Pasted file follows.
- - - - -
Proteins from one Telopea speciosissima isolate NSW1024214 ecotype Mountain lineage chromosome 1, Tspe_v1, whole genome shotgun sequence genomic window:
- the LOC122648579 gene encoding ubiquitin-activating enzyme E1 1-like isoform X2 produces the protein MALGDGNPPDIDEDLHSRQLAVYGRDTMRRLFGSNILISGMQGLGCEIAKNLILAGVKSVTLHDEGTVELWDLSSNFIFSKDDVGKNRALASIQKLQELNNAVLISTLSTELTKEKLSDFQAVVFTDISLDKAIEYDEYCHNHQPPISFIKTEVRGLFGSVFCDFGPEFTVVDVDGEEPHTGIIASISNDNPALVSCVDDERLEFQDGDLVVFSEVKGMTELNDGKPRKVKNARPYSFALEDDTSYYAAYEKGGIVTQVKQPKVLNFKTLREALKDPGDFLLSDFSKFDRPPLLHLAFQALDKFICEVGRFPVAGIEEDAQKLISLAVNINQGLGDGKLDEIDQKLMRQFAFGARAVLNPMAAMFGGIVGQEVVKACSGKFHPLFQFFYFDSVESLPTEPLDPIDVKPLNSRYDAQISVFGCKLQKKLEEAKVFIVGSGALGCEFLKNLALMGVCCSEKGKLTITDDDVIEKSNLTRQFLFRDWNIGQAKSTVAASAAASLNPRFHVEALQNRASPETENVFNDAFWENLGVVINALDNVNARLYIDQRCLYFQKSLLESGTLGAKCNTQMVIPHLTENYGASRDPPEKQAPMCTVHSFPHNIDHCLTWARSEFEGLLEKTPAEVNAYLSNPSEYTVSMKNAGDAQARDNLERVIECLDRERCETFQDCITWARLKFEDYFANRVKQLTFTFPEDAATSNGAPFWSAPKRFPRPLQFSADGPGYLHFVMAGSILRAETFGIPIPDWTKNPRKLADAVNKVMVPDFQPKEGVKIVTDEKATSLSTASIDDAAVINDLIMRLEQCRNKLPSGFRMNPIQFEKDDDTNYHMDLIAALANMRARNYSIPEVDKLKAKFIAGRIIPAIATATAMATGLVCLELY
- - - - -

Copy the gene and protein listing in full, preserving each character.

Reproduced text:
Proteins from one Telopea speciosissima isolate NSW1024214 ecotype Mountain lineage chromosome 1, Tspe_v1, whole genome shotgun sequence genomic window:
- the LOC122648579 gene encoding ubiquitin-activating enzyme E1 1-like isoform X2 produces the protein MALGDGNPPDIDEDLHSRQLAVYGRDTMRRLFGSNILISGMQGLGCEIAKNLILAGVKSVTLHDEGTVELWDLSSNFIFSKDDVGKNRALASIQKLQELNNAVLISTLSTELTKEKLSDFQAVVFTDISLDKAIEYDEYCHNHQPPISFIKTEVRGLFGSVFCDFGPEFTVVDVDGEEPHTGIIASISNDNPALVSCVDDERLEFQDGDLVVFSEVKGMTELNDGKPRKVKNARPYSFALEDDTSYYAAYEKGGIVTQVKQPKVLNFKTLREALKDPGDFLLSDFSKFDRPPLLHLAFQALDKFICEVGRFPVAGIEEDAQKLISLAVNINQGLGDGKLDEIDQKLMRQFAFGARAVLNPMAAMFGGIVGQEVVKACSGKFHPLFQFFYFDSVESLPTEPLDPIDVKPLNSRYDAQISVFGCKLQKKLEEAKVFIVGSGALGCEFLKNLALMGVCCSEKGKLTITDDDVIEKSNLTRQFLFRDWNIGQAKSTVAASAAASLNPRFHVEALQNRASPETENVFNDAFWENLGVVINALDNVNARLYIDQRCLYFQKSLLESGTLGAKCNTQMVIPHLTENYGASRDPPEKQAPMCTVHSFPHNIDHCLTWARSEFEGLLEKTPAEVNAYLSNPSEYTVSMKNAGDAQARDNLERVIECLDRERCETFQDCITWARLKFEDYFANRVKQLTFTFPEDAATSNGAPFWSAPKRFPRPLQFSADGPGYLHFVMAGSILRAETFGIPIPDWTKNPRKLADAVNKVMVPDFQPKEGVKIVTDEKATSLSTASIDDAAVINDLIMRLEQCRNKLPSGFRMNPIQFEKDDDTNYHMDLIAALANMRARNYSIPEVDKLKAKFIAGRIIPAIATATAMATGLVCLELY